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Bag Great Exposures in the Big Cat Expose
A photo safari in Southern Africa is not for everyone, but it is an amazing experience where you learn a lot and bring back incredible images of these magnificent—and endangered—animals.
I’ve led many tours to Southern Africa—countries that include South Africa, Namibia, Botswana, Zimbabwe and Zambia. They are all stunning and the photographic possibilities are endless. So naturally, the Big Cat Expose African photo safari captured my interest immediately. BCE was the brainchild of Chris Liebenberg, owner of Piper and Heath Travel.
Chris was born in Namibia and I met him eleven years ago when he was one of my expert guides. He now lives here in the States with his wife and young son and plans wonderful trips and tours to Africa. When he came to me with this Expose program, I was honored and thrilled to be involved as the photo professional.
The mission of this project was to not only photograph the majestic big cats, but to learn about their behavior—and the causes of their recent decline. As a photographer, I believe in not just coming home with beautiful photographs, but to learn as much as I can. What better way to tell a visual story! Of course, there were opportunities to see the other species that inhabit the deserts, plains and deltas, but we were a focused group. Eleven intrepid travelers and photo buffs joined me on this tour. In addition to our participants, we had an expert in each camp to provide us with solid and fascinating information about these fearless felines.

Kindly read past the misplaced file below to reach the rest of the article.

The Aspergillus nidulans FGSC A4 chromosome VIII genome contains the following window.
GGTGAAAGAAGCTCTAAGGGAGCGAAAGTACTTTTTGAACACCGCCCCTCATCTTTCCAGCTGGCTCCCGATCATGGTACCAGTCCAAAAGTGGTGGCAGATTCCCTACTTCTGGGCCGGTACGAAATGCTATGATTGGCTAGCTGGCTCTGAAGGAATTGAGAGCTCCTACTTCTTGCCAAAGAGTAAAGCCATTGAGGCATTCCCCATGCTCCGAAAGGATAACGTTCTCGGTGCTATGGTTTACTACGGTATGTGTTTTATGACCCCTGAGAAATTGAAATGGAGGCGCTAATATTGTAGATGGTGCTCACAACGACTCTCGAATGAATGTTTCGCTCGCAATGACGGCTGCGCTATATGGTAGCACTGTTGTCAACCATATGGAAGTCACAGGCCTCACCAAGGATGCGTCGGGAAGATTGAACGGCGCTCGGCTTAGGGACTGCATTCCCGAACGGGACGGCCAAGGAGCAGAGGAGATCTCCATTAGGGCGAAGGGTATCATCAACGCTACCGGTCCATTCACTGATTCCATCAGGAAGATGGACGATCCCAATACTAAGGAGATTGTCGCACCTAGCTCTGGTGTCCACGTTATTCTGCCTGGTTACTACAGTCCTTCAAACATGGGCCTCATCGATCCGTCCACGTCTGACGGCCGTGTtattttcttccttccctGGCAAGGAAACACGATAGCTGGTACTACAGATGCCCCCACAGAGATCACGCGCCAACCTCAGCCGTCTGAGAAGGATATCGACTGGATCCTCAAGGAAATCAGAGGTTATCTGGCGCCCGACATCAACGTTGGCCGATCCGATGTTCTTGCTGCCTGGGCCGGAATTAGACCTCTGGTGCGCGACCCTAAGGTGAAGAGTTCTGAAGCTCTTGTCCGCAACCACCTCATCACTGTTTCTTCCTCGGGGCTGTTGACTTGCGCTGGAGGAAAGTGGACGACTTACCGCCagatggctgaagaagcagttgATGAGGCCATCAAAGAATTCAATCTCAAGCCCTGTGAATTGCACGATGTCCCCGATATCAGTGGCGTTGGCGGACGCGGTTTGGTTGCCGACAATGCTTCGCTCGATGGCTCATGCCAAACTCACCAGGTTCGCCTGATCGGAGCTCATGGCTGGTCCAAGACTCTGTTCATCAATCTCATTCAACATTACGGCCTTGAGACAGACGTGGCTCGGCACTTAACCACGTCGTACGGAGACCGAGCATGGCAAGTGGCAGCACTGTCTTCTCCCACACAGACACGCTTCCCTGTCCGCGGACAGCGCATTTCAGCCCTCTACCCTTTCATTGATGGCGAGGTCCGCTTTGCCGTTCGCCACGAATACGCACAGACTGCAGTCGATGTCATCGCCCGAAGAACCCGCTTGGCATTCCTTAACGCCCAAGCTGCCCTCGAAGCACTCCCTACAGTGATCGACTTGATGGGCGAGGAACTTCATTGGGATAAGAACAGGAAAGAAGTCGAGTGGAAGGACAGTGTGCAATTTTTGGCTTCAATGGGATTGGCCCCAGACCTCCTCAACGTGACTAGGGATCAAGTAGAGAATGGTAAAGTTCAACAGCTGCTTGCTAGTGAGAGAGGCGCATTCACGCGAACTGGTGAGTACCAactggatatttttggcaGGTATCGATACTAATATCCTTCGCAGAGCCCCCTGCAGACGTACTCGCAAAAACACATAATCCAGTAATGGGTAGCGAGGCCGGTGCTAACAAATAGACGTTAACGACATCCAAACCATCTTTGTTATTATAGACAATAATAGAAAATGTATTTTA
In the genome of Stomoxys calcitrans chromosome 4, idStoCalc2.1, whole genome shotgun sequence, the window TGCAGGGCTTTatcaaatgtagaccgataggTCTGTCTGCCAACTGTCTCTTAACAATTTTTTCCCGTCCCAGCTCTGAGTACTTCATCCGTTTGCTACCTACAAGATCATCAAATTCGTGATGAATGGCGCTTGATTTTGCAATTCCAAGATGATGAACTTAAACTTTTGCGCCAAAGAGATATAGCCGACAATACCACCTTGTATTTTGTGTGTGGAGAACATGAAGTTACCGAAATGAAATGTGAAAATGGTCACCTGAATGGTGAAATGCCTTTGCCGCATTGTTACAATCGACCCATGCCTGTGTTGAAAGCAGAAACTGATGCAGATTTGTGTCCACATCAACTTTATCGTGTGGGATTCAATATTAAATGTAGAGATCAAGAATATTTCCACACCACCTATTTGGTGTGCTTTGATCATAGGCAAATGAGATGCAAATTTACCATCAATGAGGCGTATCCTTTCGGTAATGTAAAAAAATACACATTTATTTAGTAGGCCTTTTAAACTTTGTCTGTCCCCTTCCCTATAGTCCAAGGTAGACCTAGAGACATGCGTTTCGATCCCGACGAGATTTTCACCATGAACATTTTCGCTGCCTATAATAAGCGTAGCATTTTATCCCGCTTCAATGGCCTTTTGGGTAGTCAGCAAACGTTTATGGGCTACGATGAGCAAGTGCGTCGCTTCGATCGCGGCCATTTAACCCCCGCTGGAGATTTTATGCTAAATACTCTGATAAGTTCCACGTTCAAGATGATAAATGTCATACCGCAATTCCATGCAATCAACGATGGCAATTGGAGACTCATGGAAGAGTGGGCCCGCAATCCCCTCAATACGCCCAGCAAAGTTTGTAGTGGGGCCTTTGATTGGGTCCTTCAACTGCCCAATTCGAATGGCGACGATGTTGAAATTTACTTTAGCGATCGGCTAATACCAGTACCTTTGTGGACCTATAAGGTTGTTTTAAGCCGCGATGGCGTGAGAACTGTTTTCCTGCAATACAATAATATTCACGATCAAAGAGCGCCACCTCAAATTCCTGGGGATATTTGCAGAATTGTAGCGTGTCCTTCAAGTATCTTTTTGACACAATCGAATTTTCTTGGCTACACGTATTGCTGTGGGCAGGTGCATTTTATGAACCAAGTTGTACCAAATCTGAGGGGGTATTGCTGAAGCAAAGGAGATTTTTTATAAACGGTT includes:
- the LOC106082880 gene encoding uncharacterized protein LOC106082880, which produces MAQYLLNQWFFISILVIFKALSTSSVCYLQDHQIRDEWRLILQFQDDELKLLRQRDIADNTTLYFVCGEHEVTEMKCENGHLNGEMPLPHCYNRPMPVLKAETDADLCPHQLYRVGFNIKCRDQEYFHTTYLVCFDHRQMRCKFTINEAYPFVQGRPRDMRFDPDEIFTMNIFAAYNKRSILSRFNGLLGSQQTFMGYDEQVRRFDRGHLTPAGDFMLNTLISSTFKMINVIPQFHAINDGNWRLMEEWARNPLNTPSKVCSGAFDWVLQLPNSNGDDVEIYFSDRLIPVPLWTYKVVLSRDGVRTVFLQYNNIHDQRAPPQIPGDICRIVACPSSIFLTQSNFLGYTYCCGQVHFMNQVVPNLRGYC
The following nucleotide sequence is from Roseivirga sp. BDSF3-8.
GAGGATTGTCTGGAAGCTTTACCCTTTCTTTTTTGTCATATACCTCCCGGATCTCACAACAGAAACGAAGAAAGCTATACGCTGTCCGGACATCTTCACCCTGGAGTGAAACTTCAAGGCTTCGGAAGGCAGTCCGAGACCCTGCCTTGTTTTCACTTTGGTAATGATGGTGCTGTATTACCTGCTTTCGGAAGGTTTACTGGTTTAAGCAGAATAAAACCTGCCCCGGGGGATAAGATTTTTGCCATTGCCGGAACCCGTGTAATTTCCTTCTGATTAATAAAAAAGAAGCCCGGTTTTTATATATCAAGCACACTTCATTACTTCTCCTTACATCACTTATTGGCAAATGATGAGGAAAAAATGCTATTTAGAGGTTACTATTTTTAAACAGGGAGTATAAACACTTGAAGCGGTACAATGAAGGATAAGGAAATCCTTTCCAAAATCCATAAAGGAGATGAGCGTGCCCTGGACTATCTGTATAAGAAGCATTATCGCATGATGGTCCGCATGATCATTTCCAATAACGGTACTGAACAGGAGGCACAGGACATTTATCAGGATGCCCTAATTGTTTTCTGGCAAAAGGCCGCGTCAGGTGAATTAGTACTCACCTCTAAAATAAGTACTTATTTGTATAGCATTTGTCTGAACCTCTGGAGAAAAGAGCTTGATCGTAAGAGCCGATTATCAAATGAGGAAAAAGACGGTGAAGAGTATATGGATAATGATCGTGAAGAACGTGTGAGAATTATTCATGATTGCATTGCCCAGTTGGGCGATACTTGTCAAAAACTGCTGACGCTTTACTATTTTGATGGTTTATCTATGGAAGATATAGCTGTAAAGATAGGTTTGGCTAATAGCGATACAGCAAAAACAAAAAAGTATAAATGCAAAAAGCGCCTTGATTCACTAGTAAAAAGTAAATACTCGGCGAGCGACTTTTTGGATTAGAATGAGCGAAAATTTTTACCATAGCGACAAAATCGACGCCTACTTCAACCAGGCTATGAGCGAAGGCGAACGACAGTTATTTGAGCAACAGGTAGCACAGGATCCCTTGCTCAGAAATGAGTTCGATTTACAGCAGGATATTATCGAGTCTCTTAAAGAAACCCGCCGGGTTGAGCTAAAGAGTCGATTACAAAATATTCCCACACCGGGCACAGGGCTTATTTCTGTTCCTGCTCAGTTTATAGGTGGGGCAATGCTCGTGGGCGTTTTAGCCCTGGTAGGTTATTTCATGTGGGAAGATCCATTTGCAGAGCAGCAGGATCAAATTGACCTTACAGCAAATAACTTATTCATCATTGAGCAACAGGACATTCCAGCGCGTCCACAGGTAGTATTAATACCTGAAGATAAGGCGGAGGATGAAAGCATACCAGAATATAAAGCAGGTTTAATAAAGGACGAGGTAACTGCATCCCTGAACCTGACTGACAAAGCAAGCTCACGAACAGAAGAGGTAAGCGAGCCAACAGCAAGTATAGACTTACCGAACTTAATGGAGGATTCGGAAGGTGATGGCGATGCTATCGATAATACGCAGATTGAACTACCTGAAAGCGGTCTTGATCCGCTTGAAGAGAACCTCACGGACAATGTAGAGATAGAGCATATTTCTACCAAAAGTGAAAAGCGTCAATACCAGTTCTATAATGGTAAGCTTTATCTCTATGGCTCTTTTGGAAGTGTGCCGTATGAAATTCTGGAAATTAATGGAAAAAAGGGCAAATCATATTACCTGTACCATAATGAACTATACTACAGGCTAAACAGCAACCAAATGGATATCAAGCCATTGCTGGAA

Mala Mala, just on the boundary of Kruger National Park in South Africa, was the first adventure. Nils Kure, our PhD expert in all things “leopard,” was there as our lecturer. Mala Mala is the perfect habitat for these stealthy cats and the knowledgeable rangers are the key to finding them. It was rough terrain but this bush country with stands of large trees provides essential cover for the leopards.
Leopards can be difficult to spot—and photograph. They are designed to be able to blend with their environment. It is important to capture images that depict their ability to hide and to try to get at least one eye in focus. Canon EOS 5D Mark II, Canon 100-400mm f/4-5.6 lens at 200mm. ISO 640, 1/100th second at f/6.3.